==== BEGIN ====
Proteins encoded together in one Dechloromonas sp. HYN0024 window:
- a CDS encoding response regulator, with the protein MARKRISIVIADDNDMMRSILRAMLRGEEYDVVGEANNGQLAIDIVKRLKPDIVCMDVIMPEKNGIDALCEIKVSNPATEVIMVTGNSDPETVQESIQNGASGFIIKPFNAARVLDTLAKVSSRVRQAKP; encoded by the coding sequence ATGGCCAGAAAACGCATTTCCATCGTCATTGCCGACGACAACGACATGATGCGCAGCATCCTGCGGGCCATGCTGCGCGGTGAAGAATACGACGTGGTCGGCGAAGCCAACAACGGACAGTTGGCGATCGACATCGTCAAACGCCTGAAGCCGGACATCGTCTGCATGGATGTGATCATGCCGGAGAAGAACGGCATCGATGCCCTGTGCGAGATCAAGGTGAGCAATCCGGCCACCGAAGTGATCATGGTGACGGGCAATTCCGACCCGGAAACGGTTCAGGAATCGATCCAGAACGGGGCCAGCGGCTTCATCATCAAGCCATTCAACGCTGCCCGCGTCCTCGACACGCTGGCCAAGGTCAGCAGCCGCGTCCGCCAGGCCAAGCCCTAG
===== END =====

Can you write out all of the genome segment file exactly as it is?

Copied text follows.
Proteins encoded together in one Dechloromonas sp. HYN0024 window:
- a CDS encoding response regulator, with the protein MARKRISIVIADDNDMMRSILRAMLRGEEYDVVGEANNGQLAIDIVKRLKPDIVCMDVIMPEKNGIDALCEIKVSNPATEVIMVTGNSDPETVQESIQNGASGFIIKPFNAARVLDTLAKVSSRVRQAKP; encoded by the coding sequence ATGGCCAGAAAACGCATTTCCATCGTCATTGCCGACGACAACGACATGATGCGCAGCATCCTGCGGGCCATGCTGCGCGGTGAAGAATACGACGTGGTCGGCGAAGCCAACAACGGACAGTTGGCGATCGACATCGTCAAACGCCTGAAGCCGGACATCGTCTGCATGGATGTGATCATGCCGGAGAAGAACGGCATCGATGCCCTGTGCGAGATCAAGGTGAGCAATCCGGCCACCGAAGTGATCATGGTGACGGGCAATTCCGACCCGGAAACGGTTCAGGAATCGATCCAGAACGGGGCCAGCGGCTTCATCATCAAGCCATTCAACGCTGCCCGCGTCCTCGACACGCTGGCCAAGGTCAGCAGCCGCGTCCGCCAGGCCAAGCCCTAG